WASHINGTON (Reuters) – New U.S. single-family home sales rose unexpectedly in April to notch their second straight month of gains and prices increased, according to a government report on Tuesday that offered some hope for the stagnant housing market.
The Commerce Department said sales increased 7.3 percent to a seasonally adjusted 323,000 unit annual rate, the highest level since December, from a slightly upwardly revised 301,000-unit pace in March.
Economists polled by Reuters had forecast new home sales unchanged at a previously reported 300,000-unit rate. All four regions recorded gains in sales, with the West reporting a 15.1 percent rise.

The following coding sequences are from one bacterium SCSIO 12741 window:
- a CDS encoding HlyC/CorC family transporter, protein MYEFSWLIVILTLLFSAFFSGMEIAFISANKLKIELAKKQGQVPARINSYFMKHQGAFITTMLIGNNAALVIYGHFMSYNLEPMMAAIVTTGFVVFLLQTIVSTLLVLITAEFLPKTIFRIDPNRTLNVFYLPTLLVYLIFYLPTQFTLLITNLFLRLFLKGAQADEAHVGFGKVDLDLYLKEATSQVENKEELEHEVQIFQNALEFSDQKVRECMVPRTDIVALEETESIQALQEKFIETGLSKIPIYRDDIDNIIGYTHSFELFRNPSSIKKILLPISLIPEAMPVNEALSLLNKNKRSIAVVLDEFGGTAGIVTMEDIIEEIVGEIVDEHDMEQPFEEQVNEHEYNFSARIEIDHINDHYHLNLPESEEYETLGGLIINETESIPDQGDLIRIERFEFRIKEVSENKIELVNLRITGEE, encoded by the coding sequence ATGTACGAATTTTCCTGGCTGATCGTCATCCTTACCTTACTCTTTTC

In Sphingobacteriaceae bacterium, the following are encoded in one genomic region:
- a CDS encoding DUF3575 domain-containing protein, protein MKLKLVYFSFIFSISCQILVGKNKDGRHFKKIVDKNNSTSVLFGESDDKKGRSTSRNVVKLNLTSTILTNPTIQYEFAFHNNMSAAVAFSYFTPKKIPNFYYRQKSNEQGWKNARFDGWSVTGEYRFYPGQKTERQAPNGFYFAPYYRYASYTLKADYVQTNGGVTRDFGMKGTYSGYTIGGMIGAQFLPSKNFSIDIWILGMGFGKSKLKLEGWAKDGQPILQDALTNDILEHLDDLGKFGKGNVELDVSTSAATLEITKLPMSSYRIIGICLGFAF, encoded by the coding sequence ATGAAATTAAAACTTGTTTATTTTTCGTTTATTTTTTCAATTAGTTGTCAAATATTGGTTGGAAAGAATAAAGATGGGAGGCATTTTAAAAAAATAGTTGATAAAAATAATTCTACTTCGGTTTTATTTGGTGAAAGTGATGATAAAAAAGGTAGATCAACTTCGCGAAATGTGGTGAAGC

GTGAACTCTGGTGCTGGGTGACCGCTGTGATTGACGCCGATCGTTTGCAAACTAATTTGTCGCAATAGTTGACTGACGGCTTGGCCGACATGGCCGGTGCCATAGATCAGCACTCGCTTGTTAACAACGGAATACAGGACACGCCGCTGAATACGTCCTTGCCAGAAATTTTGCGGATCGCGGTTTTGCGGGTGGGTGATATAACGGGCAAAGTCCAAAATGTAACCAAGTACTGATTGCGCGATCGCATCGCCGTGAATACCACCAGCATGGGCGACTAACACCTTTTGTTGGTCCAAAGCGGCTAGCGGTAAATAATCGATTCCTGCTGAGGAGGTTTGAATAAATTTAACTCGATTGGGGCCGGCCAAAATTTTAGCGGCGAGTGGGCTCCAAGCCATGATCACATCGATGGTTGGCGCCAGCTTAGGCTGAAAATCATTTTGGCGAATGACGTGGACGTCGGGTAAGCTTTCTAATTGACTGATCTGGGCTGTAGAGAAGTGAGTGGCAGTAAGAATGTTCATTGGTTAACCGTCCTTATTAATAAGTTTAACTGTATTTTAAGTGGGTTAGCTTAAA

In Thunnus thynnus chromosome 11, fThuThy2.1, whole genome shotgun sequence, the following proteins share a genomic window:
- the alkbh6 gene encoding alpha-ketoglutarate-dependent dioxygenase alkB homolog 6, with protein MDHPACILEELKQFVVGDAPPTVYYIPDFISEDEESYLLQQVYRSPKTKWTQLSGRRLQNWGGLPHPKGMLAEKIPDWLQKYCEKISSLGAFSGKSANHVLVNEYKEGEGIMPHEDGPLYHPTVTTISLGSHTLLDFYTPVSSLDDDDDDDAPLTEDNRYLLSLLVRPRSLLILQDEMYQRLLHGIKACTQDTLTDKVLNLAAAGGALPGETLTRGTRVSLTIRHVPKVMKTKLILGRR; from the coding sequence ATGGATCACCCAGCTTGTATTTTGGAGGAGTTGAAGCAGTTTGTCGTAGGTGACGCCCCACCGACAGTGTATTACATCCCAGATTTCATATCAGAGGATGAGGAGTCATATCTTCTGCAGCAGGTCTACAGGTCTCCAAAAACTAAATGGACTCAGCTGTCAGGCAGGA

However, compared to April last year sales were down 23.1 percent.
An oversupply of used houses and a relentless wave of foreclosed properties are curbing the market for new homes, even as builders are keeping lean inventories. There were a record low 175,000 new homes available for sale last month, down 2.8 percent from the prior month.
Data last week showed a steep drop in new home construction in April and a dip in sales of previously owned homes.
The Commerce Department report the median sales price for a new home rose 1.6 percent last month to $217,900. Compared with April last year, the median price increased 4.6 percent.
At April’s sales pace, the supply of new homes on the market dropped to 6.5 months’ worth, the lowest since April last year, from 7.2 months’ worth in March.